When it comes to innovation, constraints can set you free
Facebook famously tells its employees: “Done is better than perfect”.
The idea is that staff should complete projects quickly and move on – rather than agonising forever over details, and letting other tasks pile up. The mantra comes from an appreciation that we operate in a fast-moving world and that being first with new products, solutions and features, counts for a lot – even if it’s not completely flawless on launch day.
An appropriate adaptation of Facebook’s mantra for consumer goods companies might be: “Doable products are better than dream products”. In other words, don’t pursue the theoretically perfect innovation if the obstacles are too great. Instead, start with what you can do, and take it from there.
Happen puts this thinking into practice through Asset-Out – an innovation framework that harnesses the potential in your factories, identifying product features that you can produce with little or no investment in new equipment or processes, and working out how they can be used to meet consumer demands.
Costas Papaikonomou of Happen advises companies to look at it this way: “Think of your business as an operating system. Your company’s app developers have to develop apps that work with your OS. If you’re Apple, there’s no use your team creating Android apps.”
Some might balk at the idea of choosing to put boundaries on creativity, but these limitations can actually help innovation thrive, by challenging us to think differently and see the bigger picture. It’s a concept that’s well known in the world of art: unexpected obstacles often spur artists to create their greatest work. Poets rely on restrictive poetic forms to spark inspiration, while visual artists spur creativity by working within the bounds of a particular discipline or setting their own arbitrary limitations.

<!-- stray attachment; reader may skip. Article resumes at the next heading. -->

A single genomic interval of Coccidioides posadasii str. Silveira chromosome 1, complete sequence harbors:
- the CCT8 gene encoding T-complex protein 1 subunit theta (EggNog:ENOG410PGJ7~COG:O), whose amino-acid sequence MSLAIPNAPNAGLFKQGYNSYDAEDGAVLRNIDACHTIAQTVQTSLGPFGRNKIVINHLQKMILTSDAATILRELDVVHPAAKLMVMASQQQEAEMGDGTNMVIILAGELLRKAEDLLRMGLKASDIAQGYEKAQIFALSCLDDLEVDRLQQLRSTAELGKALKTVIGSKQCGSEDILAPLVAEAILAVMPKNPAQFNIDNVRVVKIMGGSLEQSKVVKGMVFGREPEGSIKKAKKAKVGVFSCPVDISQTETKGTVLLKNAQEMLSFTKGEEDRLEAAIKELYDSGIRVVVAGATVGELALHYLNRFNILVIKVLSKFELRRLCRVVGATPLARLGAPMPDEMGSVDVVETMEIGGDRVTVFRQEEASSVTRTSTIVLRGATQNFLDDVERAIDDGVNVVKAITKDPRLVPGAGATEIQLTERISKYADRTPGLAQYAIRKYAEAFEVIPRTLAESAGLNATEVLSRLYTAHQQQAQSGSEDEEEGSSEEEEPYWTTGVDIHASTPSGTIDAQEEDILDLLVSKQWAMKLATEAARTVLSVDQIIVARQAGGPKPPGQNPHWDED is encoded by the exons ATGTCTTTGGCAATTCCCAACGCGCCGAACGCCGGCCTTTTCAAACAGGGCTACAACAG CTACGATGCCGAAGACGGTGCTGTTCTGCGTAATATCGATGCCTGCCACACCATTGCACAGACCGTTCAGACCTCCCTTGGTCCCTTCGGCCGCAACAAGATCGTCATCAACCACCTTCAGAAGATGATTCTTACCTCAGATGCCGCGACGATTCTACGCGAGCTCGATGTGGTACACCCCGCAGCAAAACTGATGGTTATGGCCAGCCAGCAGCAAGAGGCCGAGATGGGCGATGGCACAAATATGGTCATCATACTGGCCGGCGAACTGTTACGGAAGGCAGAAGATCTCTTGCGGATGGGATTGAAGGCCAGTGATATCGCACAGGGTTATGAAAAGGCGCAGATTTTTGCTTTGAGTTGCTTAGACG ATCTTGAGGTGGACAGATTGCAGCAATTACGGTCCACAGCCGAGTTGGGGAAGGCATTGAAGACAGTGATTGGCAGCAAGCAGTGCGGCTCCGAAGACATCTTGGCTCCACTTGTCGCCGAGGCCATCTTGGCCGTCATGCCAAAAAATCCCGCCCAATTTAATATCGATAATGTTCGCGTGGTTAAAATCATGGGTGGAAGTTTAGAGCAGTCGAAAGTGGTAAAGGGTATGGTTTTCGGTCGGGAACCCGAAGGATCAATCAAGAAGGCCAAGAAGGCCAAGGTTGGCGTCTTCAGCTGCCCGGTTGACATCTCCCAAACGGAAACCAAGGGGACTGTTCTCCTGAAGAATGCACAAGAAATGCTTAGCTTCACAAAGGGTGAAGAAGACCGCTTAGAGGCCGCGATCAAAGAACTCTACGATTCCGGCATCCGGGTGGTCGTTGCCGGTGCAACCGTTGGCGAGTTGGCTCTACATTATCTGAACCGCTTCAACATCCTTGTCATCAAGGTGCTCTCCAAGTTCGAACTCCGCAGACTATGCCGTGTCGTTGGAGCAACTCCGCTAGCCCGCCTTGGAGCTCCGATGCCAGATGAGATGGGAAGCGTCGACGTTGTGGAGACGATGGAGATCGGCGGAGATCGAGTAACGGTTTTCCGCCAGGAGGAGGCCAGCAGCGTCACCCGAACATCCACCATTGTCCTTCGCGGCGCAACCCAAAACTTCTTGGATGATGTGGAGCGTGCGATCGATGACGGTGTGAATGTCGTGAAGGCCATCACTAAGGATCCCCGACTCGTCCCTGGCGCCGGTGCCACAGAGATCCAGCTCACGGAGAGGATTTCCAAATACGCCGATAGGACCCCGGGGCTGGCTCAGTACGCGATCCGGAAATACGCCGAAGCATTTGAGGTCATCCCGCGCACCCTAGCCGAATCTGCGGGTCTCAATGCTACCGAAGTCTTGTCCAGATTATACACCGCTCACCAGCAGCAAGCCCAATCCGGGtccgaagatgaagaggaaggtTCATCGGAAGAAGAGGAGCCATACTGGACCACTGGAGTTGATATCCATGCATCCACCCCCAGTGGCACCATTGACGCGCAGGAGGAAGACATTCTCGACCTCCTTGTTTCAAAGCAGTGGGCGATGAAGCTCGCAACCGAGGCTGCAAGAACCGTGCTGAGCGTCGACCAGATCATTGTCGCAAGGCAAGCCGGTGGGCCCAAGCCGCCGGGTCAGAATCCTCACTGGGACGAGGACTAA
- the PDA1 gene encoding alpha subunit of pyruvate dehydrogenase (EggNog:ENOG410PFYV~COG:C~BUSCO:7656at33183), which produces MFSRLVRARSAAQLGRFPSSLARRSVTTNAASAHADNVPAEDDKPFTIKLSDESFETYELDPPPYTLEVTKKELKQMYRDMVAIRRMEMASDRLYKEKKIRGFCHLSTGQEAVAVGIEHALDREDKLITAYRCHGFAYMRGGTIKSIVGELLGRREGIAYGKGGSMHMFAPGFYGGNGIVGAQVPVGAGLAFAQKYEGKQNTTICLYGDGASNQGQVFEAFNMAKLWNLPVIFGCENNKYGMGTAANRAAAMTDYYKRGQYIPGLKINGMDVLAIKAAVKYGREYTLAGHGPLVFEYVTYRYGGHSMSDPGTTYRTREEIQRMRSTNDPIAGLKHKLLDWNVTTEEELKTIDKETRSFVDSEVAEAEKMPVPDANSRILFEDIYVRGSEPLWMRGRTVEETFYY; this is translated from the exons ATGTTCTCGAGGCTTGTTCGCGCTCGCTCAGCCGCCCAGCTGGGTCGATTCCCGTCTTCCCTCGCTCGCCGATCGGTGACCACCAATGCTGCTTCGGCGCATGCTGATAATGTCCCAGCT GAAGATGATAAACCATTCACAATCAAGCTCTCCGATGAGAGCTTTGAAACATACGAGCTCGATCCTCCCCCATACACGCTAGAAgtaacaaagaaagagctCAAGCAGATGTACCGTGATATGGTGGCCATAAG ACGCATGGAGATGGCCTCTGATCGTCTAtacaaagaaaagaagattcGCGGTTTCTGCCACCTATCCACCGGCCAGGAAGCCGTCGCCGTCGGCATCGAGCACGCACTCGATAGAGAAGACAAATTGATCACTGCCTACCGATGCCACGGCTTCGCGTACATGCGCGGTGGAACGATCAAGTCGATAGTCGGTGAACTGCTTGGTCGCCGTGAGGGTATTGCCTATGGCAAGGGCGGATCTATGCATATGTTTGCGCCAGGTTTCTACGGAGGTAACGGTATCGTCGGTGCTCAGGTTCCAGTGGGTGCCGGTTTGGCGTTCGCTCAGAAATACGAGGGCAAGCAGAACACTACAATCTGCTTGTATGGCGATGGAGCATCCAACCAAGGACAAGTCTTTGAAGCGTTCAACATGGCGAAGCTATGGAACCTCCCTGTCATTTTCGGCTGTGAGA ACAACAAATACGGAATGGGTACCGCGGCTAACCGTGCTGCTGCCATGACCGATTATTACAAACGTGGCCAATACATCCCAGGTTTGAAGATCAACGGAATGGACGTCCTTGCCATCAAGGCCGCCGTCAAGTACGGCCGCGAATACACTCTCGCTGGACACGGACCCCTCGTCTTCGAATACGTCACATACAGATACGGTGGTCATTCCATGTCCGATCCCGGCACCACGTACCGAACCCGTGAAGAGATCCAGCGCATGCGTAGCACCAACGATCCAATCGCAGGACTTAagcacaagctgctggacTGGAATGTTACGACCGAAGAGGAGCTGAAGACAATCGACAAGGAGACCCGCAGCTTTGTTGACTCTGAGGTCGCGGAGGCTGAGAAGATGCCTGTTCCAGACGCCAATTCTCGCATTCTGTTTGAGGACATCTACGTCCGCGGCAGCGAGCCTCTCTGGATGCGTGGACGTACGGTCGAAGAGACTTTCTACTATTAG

Clients of Asset-Out often surprise themselves with the new ideas they generate by considering their production assets first. Karina Mikkelsen, head of product technology development at Arla Foods, says: “With Asset-Out, we could ensure that NPD opportunities were tied to feasibility in our supply chain structure, so we didn’t have to go out and ask for extensive investment for a new idea. And the supply chain ideas actually improved the quality of the innovation sessions.”
For Arla, this resulted in B.O.B Milk, which has become one of the company’s most successful launches ever, and has been named Product of the Year.
Who wouldn’t want that kind of success?